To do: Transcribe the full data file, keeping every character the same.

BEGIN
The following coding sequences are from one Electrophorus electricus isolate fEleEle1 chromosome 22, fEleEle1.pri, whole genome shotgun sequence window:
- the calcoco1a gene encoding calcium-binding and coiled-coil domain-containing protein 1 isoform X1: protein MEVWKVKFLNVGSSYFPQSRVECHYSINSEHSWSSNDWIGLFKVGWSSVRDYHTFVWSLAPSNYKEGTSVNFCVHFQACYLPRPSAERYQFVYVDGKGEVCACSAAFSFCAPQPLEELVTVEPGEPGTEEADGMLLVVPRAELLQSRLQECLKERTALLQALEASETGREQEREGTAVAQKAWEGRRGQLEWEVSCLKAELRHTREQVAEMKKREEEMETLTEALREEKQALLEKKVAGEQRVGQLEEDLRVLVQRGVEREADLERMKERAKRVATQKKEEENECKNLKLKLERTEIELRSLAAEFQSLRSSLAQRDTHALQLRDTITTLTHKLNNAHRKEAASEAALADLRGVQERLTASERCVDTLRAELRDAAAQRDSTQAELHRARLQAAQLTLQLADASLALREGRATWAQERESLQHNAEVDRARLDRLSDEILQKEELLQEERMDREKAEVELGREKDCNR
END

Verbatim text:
The following coding sequences are from one Electrophorus electricus isolate fEleEle1 chromosome 22, fEleEle1.pri, whole genome shotgun sequence window:
- the calcoco1a gene encoding calcium-binding and coiled-coil domain-containing protein 1 isoform X1: protein MEVWKVKFLNVGSSYFPQSRVECHYSINSEHSWSSNDWIGLFKVGWSSVRDYHTFVWSLAPSNYKEGTSVNFCVHFQACYLPRPSAERYQFVYVDGKGEVCACSAAFSFCAPQPLEELVTVEPGEPGTEEADGMLLVVPRAELLQSRLQECLKERTALLQALEASETGREQEREGTAVAQKAWEGRRGQLEWEVSCLKAELRHTREQVAEMKKREEEMETLTEALREEKQALLEKKVAGEQRVGQLEEDLRVLVQRGVEREADLERMKERAKRVATQKKEEENECKNLKLKLERTEIELRSLAAEFQSLRSSLAQRDTHALQLRDTITTLTHKLNNAHRKEAASEAALADLRGVQERLTASERCVDTLRAELRDAAAQRDSTQAELHRARLQAAQLTLQLADASLALREGRATWAQERESLQHNAEVDRARLDRLSDEILQKEELLQEERMDREKAEVELGREKDCNR